One Man's Eyes

I'm an early 30's engineer with delusions of adequacy. From here, I'll share my perspective, usually through words, sometimes through pictures, of the view of the world from one man's eyes.

Saturday, October 24, 2009

Early Computer Memories

Over on one of the forums that I frequent, a thread popped up about early computer experience. My mind flooded open and I came up with what follows, so I thought I'd share here as well:

My first computer was a Commodore 64. My dad spent several weekends typing in the code for a word processor called Speedscript out of Byte magazine. I used it to type up my 15 page science fair project report back in 7th grade. There was no spell check, but it did allow for some formatting. It was pretty sophisticated back in the day.

We had a Commodore 1250 printer that was special because it had both the Commodore proprietary connection as well as the standard PC parallel port connection. It was a 9 pin dot matrix printer. It took half an hour to print that fifteen page report. My dad and I proof read the hell out of that first printout so that we only had to do it once more for a final report!

It had a cartridge port and we had a dozen or so games for that port. I remember playing Spy Hunter, GI Joe, and Transformers with it.

We used a cassette recorder for storage originally. We eventually invested in the Commodore specific one, as the control was fully automated by the computer. With the standalone recorder, you had to issue a command to the computer to load and then hit the play button on the recorder so that it would start sending data. It had a seconds counter and we had a notepad with an index to tell us how many seconds we would have to fast forward to get to the start of a program.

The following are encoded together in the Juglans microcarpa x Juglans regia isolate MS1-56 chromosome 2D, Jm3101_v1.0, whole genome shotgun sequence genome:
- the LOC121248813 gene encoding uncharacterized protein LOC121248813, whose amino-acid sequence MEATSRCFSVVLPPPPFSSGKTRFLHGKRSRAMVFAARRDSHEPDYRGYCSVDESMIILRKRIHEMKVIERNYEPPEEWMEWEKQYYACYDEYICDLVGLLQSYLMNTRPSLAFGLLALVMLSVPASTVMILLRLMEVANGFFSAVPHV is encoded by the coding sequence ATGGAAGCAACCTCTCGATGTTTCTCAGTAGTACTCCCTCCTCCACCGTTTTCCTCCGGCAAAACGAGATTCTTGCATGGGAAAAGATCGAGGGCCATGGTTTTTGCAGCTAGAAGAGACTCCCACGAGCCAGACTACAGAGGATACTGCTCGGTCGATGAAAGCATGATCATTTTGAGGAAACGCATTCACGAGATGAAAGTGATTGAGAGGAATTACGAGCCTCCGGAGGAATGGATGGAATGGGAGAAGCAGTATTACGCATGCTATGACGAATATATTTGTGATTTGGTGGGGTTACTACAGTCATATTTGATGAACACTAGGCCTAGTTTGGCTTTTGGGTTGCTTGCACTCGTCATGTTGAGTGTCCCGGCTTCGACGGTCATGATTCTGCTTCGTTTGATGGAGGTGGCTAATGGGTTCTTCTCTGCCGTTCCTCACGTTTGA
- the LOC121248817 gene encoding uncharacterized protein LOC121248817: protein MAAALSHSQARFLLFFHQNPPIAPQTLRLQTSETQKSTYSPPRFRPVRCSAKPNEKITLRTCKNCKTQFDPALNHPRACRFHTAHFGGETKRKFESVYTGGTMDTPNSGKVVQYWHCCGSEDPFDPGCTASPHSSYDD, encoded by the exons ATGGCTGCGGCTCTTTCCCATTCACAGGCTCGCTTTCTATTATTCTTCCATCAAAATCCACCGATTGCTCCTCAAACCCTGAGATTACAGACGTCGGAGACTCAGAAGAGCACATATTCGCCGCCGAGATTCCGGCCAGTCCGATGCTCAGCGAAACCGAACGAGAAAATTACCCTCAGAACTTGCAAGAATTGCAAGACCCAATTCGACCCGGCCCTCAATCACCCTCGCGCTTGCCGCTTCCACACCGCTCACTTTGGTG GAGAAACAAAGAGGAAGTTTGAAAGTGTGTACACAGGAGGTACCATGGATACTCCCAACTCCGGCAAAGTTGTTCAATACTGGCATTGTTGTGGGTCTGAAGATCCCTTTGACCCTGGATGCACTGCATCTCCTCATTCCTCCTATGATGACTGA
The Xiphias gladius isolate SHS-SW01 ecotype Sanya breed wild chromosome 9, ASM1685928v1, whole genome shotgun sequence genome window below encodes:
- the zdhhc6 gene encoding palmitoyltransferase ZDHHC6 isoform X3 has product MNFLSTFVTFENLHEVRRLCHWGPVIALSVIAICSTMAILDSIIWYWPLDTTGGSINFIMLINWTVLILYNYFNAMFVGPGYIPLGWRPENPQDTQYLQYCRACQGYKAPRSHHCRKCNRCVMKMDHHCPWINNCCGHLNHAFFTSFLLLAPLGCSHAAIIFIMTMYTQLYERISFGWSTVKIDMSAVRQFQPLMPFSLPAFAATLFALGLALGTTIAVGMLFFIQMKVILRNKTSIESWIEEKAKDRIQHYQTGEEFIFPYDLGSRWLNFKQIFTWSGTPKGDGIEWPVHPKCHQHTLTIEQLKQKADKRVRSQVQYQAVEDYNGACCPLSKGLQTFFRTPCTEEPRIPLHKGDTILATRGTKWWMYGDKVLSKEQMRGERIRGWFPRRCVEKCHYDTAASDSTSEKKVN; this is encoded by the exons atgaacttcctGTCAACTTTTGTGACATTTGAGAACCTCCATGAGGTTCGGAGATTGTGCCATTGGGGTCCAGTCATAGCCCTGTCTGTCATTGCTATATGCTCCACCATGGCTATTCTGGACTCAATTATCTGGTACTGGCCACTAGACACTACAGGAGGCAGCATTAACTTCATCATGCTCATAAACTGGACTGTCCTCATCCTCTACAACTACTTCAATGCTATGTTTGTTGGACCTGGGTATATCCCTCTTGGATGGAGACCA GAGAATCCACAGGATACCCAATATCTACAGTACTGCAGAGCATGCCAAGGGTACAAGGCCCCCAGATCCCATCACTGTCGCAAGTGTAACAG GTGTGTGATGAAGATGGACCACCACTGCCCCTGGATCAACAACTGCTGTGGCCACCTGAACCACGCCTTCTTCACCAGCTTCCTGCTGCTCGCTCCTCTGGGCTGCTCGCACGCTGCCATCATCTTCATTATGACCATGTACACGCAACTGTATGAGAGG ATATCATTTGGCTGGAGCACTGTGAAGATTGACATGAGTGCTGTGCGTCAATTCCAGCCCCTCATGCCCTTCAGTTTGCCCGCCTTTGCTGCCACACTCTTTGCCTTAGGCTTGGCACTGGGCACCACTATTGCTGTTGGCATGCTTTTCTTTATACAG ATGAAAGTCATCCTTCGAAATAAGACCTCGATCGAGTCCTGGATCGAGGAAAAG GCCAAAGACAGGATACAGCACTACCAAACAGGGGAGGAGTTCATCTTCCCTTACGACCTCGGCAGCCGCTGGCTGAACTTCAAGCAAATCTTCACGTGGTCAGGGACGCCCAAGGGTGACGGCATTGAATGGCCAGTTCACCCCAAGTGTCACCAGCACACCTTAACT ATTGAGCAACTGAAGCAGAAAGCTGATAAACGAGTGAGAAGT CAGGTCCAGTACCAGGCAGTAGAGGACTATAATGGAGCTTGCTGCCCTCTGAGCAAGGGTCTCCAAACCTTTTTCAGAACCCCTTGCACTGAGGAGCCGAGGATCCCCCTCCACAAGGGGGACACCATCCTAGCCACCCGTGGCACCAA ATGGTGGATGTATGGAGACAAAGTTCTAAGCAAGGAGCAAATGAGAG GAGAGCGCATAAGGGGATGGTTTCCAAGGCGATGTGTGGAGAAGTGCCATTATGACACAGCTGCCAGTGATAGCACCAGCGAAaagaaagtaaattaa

Eventually, we invested in the infamous floppy drive. I think the disks were something like 360kb (yes, KILObyte) capacity. You had to pull the disk out and flip it over to read from the other side.

My dad would play Flight Simulator (back when it was SUBLogic, which I guess Microsoft bought out at some point). The game would take about 2 minutes to load up from the disk.

With that floppy drive, my game collection increased quite a bit. Back then, there were a number of developers and lots of cheap games. I remember many of them published by a company called MASTERTRONIC. I remember their iconic logo on the the cover of their unique software cases.

This one, in particular, I remember playing for weeks trying to master all the different stages needed to get to the final race:

My daughter would no doubt be horrified by all of this. The Nintendo DS that she totes around constantly has more power and capability by any measure you can think of than anything I had with that old C64 back in the dark ages :D


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